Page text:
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Bristol and Wiltshire firms celebrate wins at FSB South West Small Business Awards

6 March 2023
The Business Magazine article image for: Bristol and Wiltshire firms celebrate wins at FSB South West Small Business Awards

Bristol and Wiltshire firms are celebrating after claiming titles at the FSB South West Small Business Awards.

The UK’s first women’s urinal business snagged two titles. PEEQUAL, set up by Bristol University graduates Hazel McShane and Amber Probyn, won both the best Business and Product Innovation prize and the best Start Up award.

Meanwhile Devizes-based chartered accountants Charlton Baker scooped the FSB Larger Small Business title, Swindon's Top Professionals Access Limited won the new Diversity and Inclusion award, and Dan Yates from Warminster-based Greener won the Young Entrepreneur title.

It was the second consecutive year that the FSB Young Entrepreneur accolade had come to Wiltshire following the success of gardener Alfie Jones, of Royal Wootton Bassett in 2022.

For PEEQUAL, the awards are the latest boost to their acclaimed and growing business which has captured widespread national media interest and already seen the company’s unique women’s urinal in operation at a number of key festivals including Glastonbury, Wilderness, Green Man, and Shambala.

“We are so grateful to have won these awards as we are determined to let people know what we are doing and having other businesses and the FSB champion us like this really helps us to get our message out.

"You have to have a really strong belief when you start a business that what you are doing is right and these awards, judged by people who really know what it is like, will help to validate that belief,” said Amber.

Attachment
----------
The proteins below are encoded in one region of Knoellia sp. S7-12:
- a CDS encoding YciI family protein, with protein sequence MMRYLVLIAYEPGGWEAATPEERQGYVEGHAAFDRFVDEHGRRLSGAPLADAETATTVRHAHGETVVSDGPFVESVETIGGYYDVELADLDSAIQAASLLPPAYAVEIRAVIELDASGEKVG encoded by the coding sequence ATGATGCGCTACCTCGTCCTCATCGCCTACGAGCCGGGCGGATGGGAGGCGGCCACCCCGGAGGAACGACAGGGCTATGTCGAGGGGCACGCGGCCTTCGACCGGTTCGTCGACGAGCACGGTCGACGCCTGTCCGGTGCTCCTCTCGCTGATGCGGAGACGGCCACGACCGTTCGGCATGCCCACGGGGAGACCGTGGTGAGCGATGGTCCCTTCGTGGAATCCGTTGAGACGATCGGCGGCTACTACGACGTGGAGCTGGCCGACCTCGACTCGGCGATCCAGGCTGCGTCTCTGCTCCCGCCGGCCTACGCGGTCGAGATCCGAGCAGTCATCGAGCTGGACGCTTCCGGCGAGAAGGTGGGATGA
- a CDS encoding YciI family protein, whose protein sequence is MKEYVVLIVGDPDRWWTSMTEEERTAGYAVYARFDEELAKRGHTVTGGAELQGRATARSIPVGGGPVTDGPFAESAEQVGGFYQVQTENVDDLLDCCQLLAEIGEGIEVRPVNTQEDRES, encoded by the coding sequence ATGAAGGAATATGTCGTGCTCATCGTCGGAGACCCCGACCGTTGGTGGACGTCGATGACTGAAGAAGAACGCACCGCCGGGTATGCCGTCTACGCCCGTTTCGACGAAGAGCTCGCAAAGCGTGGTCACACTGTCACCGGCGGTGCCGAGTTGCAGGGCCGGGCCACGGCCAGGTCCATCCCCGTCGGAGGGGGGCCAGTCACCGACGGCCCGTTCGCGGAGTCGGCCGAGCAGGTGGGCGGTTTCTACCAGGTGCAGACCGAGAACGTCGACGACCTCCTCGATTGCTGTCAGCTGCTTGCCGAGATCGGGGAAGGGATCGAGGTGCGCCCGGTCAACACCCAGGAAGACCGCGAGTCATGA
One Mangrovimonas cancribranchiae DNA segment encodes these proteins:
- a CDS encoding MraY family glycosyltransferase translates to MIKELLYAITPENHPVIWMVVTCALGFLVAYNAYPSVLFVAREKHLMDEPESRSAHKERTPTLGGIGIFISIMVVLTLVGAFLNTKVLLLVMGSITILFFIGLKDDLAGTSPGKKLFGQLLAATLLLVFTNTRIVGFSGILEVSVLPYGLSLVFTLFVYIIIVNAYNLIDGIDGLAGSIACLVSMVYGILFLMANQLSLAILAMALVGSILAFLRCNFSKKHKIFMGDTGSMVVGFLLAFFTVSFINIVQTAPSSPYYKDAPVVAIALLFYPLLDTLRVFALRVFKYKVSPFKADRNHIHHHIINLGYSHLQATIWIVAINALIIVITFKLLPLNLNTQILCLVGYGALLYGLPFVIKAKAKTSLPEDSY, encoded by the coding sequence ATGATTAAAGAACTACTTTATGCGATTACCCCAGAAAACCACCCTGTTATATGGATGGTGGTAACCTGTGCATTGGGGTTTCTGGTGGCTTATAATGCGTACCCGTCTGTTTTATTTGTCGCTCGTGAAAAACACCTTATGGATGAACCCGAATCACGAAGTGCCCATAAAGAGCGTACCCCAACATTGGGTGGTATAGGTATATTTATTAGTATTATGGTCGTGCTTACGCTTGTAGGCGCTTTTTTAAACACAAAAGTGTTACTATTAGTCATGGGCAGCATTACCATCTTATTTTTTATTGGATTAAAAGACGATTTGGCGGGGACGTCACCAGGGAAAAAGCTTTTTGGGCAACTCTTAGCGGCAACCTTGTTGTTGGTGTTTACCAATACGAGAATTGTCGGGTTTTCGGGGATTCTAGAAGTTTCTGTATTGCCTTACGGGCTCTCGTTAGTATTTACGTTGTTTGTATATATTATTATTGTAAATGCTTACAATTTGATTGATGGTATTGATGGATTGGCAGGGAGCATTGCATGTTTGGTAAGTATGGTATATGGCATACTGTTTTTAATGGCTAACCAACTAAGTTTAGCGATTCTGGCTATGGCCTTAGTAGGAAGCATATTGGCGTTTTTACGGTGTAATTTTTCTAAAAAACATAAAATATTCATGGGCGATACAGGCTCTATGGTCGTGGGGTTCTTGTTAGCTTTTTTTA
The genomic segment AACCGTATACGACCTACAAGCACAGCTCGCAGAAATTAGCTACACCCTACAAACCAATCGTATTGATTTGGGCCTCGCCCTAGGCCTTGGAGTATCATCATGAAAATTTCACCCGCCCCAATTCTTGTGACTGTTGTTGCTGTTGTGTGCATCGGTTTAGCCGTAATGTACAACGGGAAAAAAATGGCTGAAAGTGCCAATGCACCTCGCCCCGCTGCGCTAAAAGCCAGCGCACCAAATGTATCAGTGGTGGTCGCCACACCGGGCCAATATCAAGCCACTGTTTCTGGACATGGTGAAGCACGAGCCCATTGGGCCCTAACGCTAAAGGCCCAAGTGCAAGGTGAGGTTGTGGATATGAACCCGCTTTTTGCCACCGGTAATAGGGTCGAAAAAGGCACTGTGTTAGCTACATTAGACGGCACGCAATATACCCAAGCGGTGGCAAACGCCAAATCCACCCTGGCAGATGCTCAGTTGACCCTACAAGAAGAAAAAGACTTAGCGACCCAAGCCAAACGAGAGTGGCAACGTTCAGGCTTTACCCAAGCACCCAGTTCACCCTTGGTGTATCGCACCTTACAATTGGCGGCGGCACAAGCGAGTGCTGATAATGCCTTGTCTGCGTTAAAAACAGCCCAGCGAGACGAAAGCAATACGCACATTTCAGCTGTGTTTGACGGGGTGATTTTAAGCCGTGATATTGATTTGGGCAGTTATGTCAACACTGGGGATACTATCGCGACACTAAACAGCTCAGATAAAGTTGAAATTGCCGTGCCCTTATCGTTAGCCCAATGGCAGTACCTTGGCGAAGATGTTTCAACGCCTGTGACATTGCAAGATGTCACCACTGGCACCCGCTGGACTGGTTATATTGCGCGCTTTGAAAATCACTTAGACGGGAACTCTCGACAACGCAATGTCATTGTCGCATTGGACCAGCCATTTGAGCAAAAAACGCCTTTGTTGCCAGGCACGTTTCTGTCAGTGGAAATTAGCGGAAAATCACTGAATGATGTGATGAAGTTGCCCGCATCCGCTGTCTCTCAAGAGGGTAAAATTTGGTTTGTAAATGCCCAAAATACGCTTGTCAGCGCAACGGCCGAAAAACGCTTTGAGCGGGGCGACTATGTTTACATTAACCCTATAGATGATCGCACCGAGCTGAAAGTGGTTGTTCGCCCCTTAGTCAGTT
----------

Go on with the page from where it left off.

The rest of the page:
Scott Sartin, for Charlton Baker, said their award meant they were able to continue their ambition to change the perception people have of accountants and accountancy.

“We are genuinely ecstatic and blown away to win this and we certainly didn’t expect it,” he said.

“We have set out a vision to change the face of accountancy and redefine what we do and how we do it. Hopefully this award shows that people are able to see what we are trying to achieve.”

And Sebastian Kopanski of Top Professionals Access Limited, also expressed his delight at claiming the first ever South West FSB Diversity and Inclusion title for his work helping people with sensory or neurodivergent conditions.

“I am delighted to be a winner because my efforts to make the world more accessible and inclusive were recognised. Moreover, I believe that the award recognises people living with various conditions and disabilities, their challenges and their drive to live independent, thriving and fulfilling lives,” he said.

Dan Yates – who started his business to help SMEs find sustainable supply chain support - said he was delighted to be recognised by his business peers.

“When you start a business you don’t tend to lift your head up and wonder how you are seen. To win this means we must be doing something right in our aim to make sustainability simpler and easier for small businesses.”

All the winners will now go forward to the FSB South West Small Business Awards national final in Birmingham in May.

Lee Nathan, the FSB Regional Chairman for the South West who is based in Bristol, said both the quality and quantity of the region’s entries this year had stunned the judges.

“Entries flooded in from all across our area from Cornwall, Dorset, Wiltshire, Bath, Somerset, Gloucestershire, Bristol, South Gloucestershire and Devon and even picking regional shortlists for the categories was a nightmare for our judges let alone actually picking the winners.

“This was our unique chance to showcase what we all truly believe – that the South West has the best, most innovative and most creative small businesses in the whole of the UK,” he said.

Peter Davison is deputy editor of The Business Magazine. He has spent his life in journalism – doing work experience in newsrooms in and around Bristol while still at school, and landing his first job on a local newspaper aged 19. By 28 he was the youngest newspaper editor in the country.

An early advocate of online news, he spent the first years of the 2000s telling his bosses that the internet posed both the biggest opportunity and greatest threat to the newspaper industry and the art of journalism. He was right on both counts.

Since 2006 he has enjoyed a career as a freelance journalist. He lives in rural Wiltshire with one wife, two children, and three cats.

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